HUBBARD SAVAGE: "Days gone by..." is a small painting of yours with a DAYS INN sign on top in the distance and two small derringer pistols in the foreground. It feels very American and cinematic. Can you tell me about this painting?
JOHN ROGERS: I grew up near a truck stop, just off I-83 outside Harrisburg, Pennsylvania. It had sort of an unsavory reputation, and there were always unsavory characters there. At one time, it was the site of a major prostitution ring. A serial killer parked his truck there while he committed a murder a mile or so from my parents home. He walked from the truck stop and passed by my parents neighborhood to do this. I always remember the "Days Inn" sign sticking up from the back of the lot like a sore thumb. I think the sign lasted longer than the motel.
When I made the painting, I was thinking about that truck stop, and all the other ones I'd been to, the cheap motels I've stayed in. I was also thinking of neo-Western movies, such as "No Country For Old Men" or "Hell or High Water". Thinking about the seedy underbelly of America that most people try to ignore or neatly evade.
SAVAGE: When did you start making art, and when did you start taking it seriously?
ROGERS: I started making art at the end of high school. I was more focused on becoming a writer. A few years later, around the age of 21, I became more focused on art.
SAVAGE: The text that you put in your paintings, do you usually think of it after getting the image down, or simultaneously?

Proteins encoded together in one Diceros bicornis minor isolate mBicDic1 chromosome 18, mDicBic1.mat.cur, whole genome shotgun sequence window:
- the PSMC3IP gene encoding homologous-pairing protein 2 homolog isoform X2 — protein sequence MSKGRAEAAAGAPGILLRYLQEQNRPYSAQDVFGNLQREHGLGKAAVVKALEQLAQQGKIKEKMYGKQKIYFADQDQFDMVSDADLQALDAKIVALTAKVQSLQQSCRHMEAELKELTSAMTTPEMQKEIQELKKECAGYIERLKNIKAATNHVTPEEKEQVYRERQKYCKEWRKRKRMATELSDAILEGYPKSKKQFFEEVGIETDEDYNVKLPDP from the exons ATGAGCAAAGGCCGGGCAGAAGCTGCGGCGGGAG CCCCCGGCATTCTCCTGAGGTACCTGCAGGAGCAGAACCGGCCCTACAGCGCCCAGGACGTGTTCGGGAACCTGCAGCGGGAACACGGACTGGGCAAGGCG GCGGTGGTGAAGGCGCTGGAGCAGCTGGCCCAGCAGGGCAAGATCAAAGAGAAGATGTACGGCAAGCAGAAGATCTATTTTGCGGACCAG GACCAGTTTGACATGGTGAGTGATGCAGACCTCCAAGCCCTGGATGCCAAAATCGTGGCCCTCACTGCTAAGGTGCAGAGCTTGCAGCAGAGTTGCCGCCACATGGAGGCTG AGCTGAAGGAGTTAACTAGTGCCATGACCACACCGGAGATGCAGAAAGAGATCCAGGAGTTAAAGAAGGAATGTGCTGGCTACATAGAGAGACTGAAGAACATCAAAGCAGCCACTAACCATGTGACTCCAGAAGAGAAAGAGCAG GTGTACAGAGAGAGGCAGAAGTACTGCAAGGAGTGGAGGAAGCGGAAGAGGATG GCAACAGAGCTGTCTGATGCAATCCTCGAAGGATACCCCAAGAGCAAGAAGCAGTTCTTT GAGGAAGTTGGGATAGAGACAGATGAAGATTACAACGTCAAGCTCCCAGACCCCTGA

ROGERS: It varies from painting to painting. Sometimes the text comes from a song, or something I read or a conversation long before it enters a painting. The same can be said for the images. I have hundreds of physical notes and notes on my phone for text, and the same goes for images.
SAVAGE: Let's say you're talking to a friend of a friend who hasn't seen your work, and they ask about it. How do you describe it?
ROGERS: I have difficulty explaining my art to people without showing it to them. I think this is one of the drawbacks of my lack of formal art education, but then again if I had a formal art education what I would tell a stranger would be just as cryptic or confusing.
SAVAGE: I understand you painted on the side after your job in banking for many years, and that a few months ago you decided to pull the plug and focus on your art making full time. What’s that been like so far? Do you set office hours for yourself to make sure you put in the time?
ROGERS: It's been about a month since I left my day job. I'm still working on establishing a routine. My primary focus during the day, while my wife is working, is caring for my infant son Francis (Fritz). He's almost four months old. When/if he goes down for a nap, I take care of housework, or try to do some small tasks around my studio in the basement of our house. I still do most of my painting late at night, or early on weekend mornings. My biggest challenge is setting a time to quit for the day and get a good night's rest.
SAVAGE: I know “favorite” questions are awful, but what’s your favorite movie? Or maybe, who’s your favorite filmmaker?
ROGERS: My favorite movie is John Carpenter's "The Thing".
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